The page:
©1998 Robert L. Sommers, all rights reserved.
Part 2 of 2
Congress has told IRS to accept more offers-in-compromise by lowering the standard for acceptance. In the past, IRS has rigidly adhered to national guidelines regarding living expenses and failed to take into account an individual's particular living circumstance. For instance, IRS routinely denies private schooling as a legitimate expense, so if a taxpayer was spending $10,000 a year to send two children to private school, IRS would claimed that money was available for payment of taxes. Now IRS must take into consideration the lack of adequate public schooling available to the family.
IRS cannot reject an offer from a low-income taxpayer solely because the amount offered is too low. In other words, there is no longer a minimum amount (such as $1,000) for a low-income taxpayer.
Offers-in-compromise are based on two premises: doubt as to liability (taxpayer does not owe the tax) or doubt as to collectibility (taxpayer owes the money but cannot pay it). For cases involving doubt as to liability, IRS cannot reject an offer because it fails to locate the tax return or the administrative file. Also, taxpayers are not required to provide financial information when the offer is based on doubt as to liability.
IRS is prohibited from levying personal property or collecting on a tax liability while an offer-in-compromise is pending or its rejection has been appealed. Once an offer has been submitted, all collection activities must stop (except in egregious situations). Taxpayers have 30 days to appeal a rejected offer. IRS cannot commence court action while an offer is pending, but the 10-year statute of limitation is suspended during the offer period. IRS is directed to offer an installment agreement if an offer is ultimately rejected.
IRS is supposed to work with taxpayers who are sincerely attempting to meet their obligations by considering hardship and equity. Congress noted this could include a waiver of penalties and interest in appropriate cases.
A joint offer no longer can be terminated because one of the parties fails to meet the requirements (i.e. one spouse does not timely file tax returns after the couple is separated or divorced). As long as the other party continues to meet the offer's requirements, it will remain in effect as to that spouse.
In general, IRS is required to provide installment agreements for tax liabilities under $10,000, effective immediately. IRS must provide an annual statement regarding the balance at the beginning of the year, all payments made and the year-end balance due. These statements must be provided no later than July 1, 2000.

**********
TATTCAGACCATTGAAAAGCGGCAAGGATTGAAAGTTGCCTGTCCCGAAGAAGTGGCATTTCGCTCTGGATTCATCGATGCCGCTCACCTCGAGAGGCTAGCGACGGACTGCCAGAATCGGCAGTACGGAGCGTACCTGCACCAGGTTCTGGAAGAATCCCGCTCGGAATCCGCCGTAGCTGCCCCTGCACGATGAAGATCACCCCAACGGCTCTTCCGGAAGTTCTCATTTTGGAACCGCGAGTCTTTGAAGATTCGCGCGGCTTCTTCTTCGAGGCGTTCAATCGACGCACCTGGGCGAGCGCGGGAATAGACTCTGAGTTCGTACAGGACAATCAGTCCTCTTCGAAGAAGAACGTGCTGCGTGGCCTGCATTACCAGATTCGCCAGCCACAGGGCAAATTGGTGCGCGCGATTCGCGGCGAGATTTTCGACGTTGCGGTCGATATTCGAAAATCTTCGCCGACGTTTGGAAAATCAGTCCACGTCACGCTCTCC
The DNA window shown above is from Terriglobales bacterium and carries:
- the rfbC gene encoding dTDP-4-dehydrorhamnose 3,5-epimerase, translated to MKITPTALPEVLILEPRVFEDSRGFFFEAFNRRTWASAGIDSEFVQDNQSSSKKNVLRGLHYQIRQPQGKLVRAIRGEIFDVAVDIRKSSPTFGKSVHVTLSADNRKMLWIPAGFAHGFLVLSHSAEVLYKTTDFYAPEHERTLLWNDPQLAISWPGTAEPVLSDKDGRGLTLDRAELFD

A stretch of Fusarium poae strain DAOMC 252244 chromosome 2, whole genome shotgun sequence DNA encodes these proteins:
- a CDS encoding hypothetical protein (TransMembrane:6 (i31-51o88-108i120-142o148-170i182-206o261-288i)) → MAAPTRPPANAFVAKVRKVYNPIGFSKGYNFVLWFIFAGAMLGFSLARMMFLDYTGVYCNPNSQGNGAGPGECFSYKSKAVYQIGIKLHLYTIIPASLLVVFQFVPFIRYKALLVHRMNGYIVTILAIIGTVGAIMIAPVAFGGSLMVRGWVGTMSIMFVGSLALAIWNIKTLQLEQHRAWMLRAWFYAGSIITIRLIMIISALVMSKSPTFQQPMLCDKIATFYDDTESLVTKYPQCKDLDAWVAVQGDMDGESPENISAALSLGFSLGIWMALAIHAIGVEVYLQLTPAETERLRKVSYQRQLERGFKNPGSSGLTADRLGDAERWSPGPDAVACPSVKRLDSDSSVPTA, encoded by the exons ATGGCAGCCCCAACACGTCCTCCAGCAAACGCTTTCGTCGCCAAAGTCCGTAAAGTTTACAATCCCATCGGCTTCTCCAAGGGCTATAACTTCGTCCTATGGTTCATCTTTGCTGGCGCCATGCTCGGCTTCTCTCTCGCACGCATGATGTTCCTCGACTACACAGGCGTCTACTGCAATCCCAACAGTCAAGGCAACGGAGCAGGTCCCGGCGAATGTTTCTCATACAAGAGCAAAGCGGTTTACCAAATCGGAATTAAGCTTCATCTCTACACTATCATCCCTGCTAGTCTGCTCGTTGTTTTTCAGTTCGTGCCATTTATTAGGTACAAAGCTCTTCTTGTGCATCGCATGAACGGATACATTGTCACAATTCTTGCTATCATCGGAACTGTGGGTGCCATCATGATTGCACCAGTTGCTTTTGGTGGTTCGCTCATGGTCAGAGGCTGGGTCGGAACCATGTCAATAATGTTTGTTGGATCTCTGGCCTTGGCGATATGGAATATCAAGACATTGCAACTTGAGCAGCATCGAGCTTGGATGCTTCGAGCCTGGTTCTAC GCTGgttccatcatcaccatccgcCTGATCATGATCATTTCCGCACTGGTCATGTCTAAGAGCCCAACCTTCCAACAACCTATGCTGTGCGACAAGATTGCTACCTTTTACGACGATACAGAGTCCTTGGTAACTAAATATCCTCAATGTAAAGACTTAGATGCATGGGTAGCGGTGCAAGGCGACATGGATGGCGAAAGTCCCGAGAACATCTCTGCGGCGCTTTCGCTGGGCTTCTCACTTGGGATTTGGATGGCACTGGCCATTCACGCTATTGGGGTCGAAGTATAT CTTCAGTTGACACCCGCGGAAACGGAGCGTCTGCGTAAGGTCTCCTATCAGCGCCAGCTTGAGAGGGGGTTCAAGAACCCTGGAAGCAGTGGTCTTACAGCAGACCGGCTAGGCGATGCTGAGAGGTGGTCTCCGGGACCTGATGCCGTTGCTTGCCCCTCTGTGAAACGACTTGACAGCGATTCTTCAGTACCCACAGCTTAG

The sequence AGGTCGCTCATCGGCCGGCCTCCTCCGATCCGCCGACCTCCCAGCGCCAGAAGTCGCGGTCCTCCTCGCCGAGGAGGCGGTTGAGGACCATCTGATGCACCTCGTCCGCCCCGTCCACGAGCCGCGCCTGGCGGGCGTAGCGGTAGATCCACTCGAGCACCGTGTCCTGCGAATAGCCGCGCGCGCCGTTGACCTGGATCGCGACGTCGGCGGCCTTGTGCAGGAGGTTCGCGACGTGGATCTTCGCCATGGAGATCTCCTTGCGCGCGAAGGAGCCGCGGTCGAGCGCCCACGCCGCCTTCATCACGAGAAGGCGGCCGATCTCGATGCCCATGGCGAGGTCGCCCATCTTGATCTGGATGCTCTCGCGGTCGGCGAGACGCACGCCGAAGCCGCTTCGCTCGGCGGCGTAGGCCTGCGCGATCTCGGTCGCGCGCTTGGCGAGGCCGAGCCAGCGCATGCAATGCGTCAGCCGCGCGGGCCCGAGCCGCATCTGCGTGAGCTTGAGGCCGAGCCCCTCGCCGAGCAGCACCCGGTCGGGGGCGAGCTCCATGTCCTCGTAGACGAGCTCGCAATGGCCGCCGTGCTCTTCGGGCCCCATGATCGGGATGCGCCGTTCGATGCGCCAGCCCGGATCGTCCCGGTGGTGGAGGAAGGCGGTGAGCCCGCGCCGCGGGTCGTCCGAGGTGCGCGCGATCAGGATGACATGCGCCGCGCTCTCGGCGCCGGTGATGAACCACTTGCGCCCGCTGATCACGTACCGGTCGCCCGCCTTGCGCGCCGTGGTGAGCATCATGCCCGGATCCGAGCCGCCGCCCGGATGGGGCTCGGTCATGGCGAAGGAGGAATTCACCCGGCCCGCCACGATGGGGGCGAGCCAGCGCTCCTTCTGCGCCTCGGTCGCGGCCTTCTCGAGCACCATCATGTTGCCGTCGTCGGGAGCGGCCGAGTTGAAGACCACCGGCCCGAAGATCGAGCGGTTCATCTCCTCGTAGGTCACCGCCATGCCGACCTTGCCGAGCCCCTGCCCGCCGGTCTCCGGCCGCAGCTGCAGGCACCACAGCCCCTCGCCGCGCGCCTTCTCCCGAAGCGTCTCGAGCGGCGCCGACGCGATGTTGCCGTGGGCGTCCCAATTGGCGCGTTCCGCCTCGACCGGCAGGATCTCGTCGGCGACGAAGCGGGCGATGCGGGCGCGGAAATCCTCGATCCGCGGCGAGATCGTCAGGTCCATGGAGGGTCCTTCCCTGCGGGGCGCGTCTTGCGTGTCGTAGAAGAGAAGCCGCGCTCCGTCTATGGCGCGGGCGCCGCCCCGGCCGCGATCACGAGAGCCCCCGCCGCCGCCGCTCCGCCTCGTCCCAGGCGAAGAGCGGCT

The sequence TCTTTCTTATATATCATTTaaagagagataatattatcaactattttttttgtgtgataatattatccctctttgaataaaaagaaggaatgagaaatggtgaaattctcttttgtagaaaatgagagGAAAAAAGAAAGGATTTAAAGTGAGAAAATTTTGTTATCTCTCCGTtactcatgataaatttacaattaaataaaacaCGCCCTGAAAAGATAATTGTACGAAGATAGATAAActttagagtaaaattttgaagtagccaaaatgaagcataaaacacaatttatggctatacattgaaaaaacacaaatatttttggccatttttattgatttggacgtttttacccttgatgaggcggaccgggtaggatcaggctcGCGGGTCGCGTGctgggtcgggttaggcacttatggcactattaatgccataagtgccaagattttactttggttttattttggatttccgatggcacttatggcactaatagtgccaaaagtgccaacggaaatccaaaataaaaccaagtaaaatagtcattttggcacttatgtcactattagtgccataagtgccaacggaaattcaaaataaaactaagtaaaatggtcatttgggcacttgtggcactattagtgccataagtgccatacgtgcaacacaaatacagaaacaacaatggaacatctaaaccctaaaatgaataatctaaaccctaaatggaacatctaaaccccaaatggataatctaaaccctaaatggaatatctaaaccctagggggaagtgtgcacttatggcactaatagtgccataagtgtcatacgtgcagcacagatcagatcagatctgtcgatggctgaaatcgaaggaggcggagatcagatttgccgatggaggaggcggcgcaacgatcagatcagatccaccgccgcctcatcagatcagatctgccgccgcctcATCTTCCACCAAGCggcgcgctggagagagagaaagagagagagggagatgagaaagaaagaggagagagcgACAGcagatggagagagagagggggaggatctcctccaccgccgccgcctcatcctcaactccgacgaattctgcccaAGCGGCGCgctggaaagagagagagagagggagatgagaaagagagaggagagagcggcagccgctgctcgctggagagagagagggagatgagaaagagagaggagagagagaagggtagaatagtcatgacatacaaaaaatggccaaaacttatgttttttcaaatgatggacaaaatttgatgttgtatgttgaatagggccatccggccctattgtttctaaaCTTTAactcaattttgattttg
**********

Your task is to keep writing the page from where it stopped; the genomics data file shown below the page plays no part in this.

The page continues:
The failure-to-pay penalty is reduced to 50% of its normal rate (from .5% to .25%) while an installment agreement is in effect, provided the taxpayer timely filed the return. The reduction in penalty takes effect after December 31, 1999.
Interest on overpayments and amounts owed IRS are now the same. Under prior law, potential refunds had a lower interest rate than amounts owed IRS. Interest and certain penalties based on timely filing or payments are suspended if IRS does not provide notice of tax liability within 18 months after a return was timely filed.
If taxpayers have an installment agreement which is in effect after 1999, interest will stop accruing on the outstanding tax liability on January 1, 2000, provided the agreement relates to a timely filed return.
IRS is not permitted to request an extension on assessment beyond 3 years without specifically notifying taxpayers of their right to refuse to extend the statute or to limit the extension to certain outstanding issues. Also, IRS cannot extend the 10-year limitation on collection, unless there is a levy in place on a taxpayer's property in connection with an installment agreement.
The so-called "life-style" audits where IRS asks intrusive and personal questions regarding a taxpayer's personal spending habits have been curtailed under the new law. CPA's bitterly complained that these audits were inappropriate since CPA's were not versed in criminal law and their conversations with taxpayers could not be protected under the attorney-client privilege. Also, IRS often insisted on conducting personal interviews with taxpayers at their homes, which also violated taxpayers' rights of privacy and their right to have a professional represent them in audit.